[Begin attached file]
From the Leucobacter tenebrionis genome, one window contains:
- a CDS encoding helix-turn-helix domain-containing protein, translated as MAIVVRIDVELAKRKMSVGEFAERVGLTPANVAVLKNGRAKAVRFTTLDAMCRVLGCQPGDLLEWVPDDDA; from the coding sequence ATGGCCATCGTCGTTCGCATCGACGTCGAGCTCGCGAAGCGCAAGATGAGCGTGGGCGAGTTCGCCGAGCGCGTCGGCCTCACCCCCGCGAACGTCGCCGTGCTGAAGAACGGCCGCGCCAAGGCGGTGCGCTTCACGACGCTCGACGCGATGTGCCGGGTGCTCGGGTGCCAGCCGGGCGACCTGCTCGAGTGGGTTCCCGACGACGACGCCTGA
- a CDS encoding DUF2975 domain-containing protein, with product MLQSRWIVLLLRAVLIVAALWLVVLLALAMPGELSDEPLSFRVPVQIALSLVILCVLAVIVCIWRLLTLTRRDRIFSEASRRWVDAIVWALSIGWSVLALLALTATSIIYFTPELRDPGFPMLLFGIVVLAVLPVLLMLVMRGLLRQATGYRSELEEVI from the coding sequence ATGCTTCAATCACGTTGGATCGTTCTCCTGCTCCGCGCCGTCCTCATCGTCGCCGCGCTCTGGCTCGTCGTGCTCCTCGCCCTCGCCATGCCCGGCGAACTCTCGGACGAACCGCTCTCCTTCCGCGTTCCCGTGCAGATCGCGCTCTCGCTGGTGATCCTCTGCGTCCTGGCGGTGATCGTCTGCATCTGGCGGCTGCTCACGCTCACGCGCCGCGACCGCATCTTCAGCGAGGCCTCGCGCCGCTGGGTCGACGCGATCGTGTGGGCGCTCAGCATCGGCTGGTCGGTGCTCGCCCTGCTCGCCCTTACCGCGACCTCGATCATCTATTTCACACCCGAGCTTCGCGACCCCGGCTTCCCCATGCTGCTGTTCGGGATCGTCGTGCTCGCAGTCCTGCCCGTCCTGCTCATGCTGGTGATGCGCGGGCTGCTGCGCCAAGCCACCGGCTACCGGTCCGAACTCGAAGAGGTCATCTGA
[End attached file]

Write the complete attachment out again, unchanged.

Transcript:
From the Leucobacter tenebrionis genome, one window contains:
- a CDS encoding helix-turn-helix domain-containing protein, translated as MAIVVRIDVELAKRKMSVGEFAERVGLTPANVAVLKNGRAKAVRFTTLDAMCRVLGCQPGDLLEWVPDDDA; from the coding sequence ATGGCCATCGTCGTTCGCATCGACGTCGAGCTCGCGAAGCGCAAGATGAGCGTGGGCGAGTTCGCCGAGCGCGTCGGCCTCACCCCCGCGAACGTCGCCGTGCTGAAGAACGGCCGCGCCAAGGCGGTGCGCTTCACGACGCTCGACGCGATGTGCCGGGTGCTCGGGTGCCAGCCGGGCGACCTGCTCGAGTGGGTTCCCGACGACGACGCCTGA
- a CDS encoding DUF2975 domain-containing protein, with product MLQSRWIVLLLRAVLIVAALWLVVLLALAMPGELSDEPLSFRVPVQIALSLVILCVLAVIVCIWRLLTLTRRDRIFSEASRRWVDAIVWALSIGWSVLALLALTATSIIYFTPELRDPGFPMLLFGIVVLAVLPVLLMLVMRGLLRQATGYRSELEEVI from the coding sequence ATGCTTCAATCACGTTGGATCGTTCTCCTGCTCCGCGCCGTCCTCATCGTCGCCGCGCTCTGGCTCGTCGTGCTCCTCGCCCTCGCCATGCCCGGCGAACTCTCGGACGAACCGCTCTCCTTCCGCGTTCCCGTGCAGATCGCGCTCTCGCTGGTGATCCTCTGCGTCCTGGCGGTGATCGTCTGCATCTGGCGGCTGCTCACGCTCACGCGCCGCGACCGCATCTTCAGCGAGGCCTCGCGCCGCTGGGTCGACGCGATCGTGTGGGCGCTCAGCATCGGCTGGTCGGTGCTCGCCCTGCTCGCCCTTACCGCGACCTCGATCATCTATTTCACACCCGAGCTTCGCGACCCCGGCTTCCCCATGCTGCTGTTCGGGATCGTCGTGCTCGCAGTCCTGCCCGTCCTGCTCATGCTGGTGATGCGCGGGCTGCTGCGCCAAGCCACCGGCTACCGGTCCGAACTCGAAGAGGTCATCTGA